We did find one problem with the build quality; when we attempted to eject the optical drive, it wouldn't budge. The tray kept getting caught on the top part of the chassis. In order for it to open, we had to push down on the chassis just above the optical drive. We're hoping it's just a quirk of our test model, otherwise, if you use this notebook for a lot of CD or DVD ripping, you might get very annoyed with it. That area of the laptop around the optical drive felt flimsy.
Configuration and performance
Along the edges, you get four USB 3.0 ports, HDMI, Gigabit Ethernet, an SD card slot, and a Blu-ray writer. On the inside you get a configuration that's anchored by a fourth-generation Intel Core i7-4700MQ CPU, which is a mobile CPU with four cores and Hyper-Threading that runs at 2.4GHz (its Turbo Boost allows it to hit 3.4GHz). It's joined by 16GB of DDR3 SDRAM, an NVIDIA GeForce GT 740M graphics adapter (it has 2GB of its own RAM) and there are two 1TB, 5400rpm hard drives installed (one for the system, one for data, and some space is also set aside for the recovery partition).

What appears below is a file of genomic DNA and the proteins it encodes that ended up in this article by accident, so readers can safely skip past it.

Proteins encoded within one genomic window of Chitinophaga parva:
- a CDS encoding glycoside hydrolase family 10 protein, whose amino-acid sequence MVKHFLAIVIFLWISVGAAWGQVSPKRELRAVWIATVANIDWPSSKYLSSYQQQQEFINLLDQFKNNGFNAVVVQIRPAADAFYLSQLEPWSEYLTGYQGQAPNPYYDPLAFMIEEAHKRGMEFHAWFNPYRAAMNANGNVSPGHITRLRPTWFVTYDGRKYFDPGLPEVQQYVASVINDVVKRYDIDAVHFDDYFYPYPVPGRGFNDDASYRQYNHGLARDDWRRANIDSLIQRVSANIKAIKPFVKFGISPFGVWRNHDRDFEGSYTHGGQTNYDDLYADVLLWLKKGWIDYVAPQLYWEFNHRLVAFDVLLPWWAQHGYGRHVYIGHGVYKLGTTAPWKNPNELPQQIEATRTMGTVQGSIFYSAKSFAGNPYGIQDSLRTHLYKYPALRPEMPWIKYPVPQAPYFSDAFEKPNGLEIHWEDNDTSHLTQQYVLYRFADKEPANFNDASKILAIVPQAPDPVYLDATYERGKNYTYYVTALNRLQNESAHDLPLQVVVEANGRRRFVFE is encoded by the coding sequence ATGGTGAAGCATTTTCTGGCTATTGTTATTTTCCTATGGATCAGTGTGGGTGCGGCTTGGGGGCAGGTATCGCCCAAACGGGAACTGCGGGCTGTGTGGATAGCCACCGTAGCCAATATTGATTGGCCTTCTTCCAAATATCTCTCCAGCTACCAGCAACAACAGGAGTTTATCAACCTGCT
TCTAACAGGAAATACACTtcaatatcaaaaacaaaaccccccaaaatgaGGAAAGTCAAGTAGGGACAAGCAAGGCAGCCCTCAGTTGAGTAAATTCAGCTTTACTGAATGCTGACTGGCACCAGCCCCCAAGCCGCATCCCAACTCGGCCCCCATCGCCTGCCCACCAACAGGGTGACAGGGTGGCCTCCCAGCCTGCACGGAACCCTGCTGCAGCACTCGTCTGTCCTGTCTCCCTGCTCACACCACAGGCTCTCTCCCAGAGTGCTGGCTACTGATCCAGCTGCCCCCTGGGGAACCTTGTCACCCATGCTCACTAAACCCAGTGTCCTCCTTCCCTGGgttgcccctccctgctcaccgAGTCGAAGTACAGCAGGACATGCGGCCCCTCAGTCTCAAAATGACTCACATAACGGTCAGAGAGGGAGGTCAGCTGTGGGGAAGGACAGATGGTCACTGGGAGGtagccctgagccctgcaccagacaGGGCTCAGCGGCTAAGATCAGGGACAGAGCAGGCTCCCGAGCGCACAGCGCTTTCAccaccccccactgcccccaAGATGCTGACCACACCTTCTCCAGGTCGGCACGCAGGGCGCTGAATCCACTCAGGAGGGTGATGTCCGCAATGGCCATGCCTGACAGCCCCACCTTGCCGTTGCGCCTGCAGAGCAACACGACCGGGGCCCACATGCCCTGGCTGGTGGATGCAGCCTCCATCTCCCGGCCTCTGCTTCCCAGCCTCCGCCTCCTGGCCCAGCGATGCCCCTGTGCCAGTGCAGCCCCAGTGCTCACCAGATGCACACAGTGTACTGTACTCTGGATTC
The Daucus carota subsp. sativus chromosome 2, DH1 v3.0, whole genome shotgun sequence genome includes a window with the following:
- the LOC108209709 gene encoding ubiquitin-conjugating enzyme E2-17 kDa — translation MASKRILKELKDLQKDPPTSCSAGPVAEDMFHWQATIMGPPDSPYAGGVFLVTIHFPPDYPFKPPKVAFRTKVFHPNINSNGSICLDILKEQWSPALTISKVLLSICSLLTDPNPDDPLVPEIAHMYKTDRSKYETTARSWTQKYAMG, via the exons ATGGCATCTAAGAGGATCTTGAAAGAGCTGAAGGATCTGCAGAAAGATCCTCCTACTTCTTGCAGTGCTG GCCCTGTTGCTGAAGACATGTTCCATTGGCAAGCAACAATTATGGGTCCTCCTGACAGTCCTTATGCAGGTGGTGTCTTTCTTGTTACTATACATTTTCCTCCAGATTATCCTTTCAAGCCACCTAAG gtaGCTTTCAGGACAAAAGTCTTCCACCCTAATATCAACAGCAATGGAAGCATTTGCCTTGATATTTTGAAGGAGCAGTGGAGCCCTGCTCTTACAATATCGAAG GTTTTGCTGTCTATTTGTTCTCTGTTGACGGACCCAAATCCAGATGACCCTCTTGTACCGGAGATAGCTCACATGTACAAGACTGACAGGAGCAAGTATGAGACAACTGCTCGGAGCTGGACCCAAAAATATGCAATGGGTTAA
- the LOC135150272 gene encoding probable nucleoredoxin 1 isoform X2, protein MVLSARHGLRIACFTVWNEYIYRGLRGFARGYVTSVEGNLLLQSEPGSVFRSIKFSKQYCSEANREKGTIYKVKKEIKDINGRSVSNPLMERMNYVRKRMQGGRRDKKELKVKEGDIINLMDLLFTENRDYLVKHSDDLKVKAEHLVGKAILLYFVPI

It's a configuration that supplies very good speed for typical office suites, Web browsing, photo editing, and even video editing. You can even use it to play games thanks to the discrete NVIDIA graphics adapter, though you probably won't be able to run many of them at the native 1920x1080-pixel resolution of the screen. In 3DMark06, the GeForce graphics put up a respectable score of 10382, while in the latest 3DMark, a score of 53208 was recorded in the entry-level Ice Storm test, 7065 in the mid-range Cloud Gate test, and 1031 in the high-end Fire Strike test.
In our Blender 3D test, the Envy 17 recorded a time of only 19sec. This is the same time that we've seen from gaming laptops that use a third-generation 2.4GHz CPU (the Core i7-3630QM), such as the MSI GT70 Dragon Edition. Likewise, our iTunes MP3 encoding test recorded a time of 42sec, which is one second slower than what the third-gen MSI laptop achieved. Where the fourth-gen CPU sped things up was in the in the Handbrake test, in which the HP took 8min 52sec to convert a DVD file to an MP4. This is 1min 2sec faster than the MSI laptop.